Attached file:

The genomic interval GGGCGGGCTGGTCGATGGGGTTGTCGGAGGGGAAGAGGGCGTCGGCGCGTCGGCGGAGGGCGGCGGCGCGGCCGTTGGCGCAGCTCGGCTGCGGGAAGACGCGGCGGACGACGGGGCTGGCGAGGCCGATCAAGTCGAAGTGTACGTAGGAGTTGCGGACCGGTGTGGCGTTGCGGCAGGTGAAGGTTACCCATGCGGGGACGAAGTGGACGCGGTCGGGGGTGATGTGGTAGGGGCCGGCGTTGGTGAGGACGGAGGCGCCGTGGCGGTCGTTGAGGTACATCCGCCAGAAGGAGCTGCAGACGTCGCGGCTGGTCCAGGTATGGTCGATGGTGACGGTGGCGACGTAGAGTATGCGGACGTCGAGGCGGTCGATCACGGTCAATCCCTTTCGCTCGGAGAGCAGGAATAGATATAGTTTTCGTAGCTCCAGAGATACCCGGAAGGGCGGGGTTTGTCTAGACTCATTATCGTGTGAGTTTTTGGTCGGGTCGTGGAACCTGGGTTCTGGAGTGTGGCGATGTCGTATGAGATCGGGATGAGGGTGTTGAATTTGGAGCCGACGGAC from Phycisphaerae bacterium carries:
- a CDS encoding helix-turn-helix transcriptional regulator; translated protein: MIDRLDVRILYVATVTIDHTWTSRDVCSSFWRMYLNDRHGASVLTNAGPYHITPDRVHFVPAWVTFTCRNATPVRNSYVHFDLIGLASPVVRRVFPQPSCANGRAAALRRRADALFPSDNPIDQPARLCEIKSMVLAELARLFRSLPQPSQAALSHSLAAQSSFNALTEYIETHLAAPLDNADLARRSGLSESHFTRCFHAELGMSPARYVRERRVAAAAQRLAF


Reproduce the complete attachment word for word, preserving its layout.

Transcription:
The genomic interval GGGCGGGCTGGTCGATGGGGTTGTCGGAGGGGAAGAGGGCGTCGGCGCGTCGGCGGAGGGCGGCGGCGCGGCCGTTGGCGCAGCTCGGCTGCGGGAAGACGCGGCGGACGACGGGGCTGGCGAGGCCGATCAAGTCGAAGTGTACGTAGGAGTTGCGGACCGGTGTGGCGTTGCGGCAGGTGAAGGTTACCCATGCGGGGACGAAGTGGACGCGGTCGGGGGTGATGTGGTAGGGGCCGGCGTTGGTGAGGACGGAGGCGCCGTGGCGGTCGTTGAGGTACATCCGCCAGAAGGAGCTGCAGACGTCGCGGCTGGTCCAGGTATGGTCGATGGTGACGGTGGCGACGTAGAGTATGCGGACGTCGAGGCGGTCGATCACGGTCAATCCCTTTCGCTCGGAGAGCAGGAATAGATATAGTTTTCGTAGCTCCAGAGATACCCGGAAGGGCGGGGTTTGTCTAGACTCATTATCGTGTGAGTTTTTGGTCGGGTCGTGGAACCTGGGTTCTGGAGTGTGGCGATGTCGTATGAGATCGGGATGAGGGTGTTGAATTTGGAGCCGACGGAC from Phycisphaerae bacterium carries:
- a CDS encoding helix-turn-helix transcriptional regulator; translated protein: MIDRLDVRILYVATVTIDHTWTSRDVCSSFWRMYLNDRHGASVLTNAGPYHITPDRVHFVPAWVTFTCRNATPVRNSYVHFDLIGLASPVVRRVFPQPSCANGRAAALRRRADALFPSDNPIDQPARLCEIKSMVLAELARLFRSLPQPSQAALSHSLAAQSSFNALTEYIETHLAAPLDNADLARRSGLSESHFTRCFHAELGMSPARYVRERRVAAAAQRLAF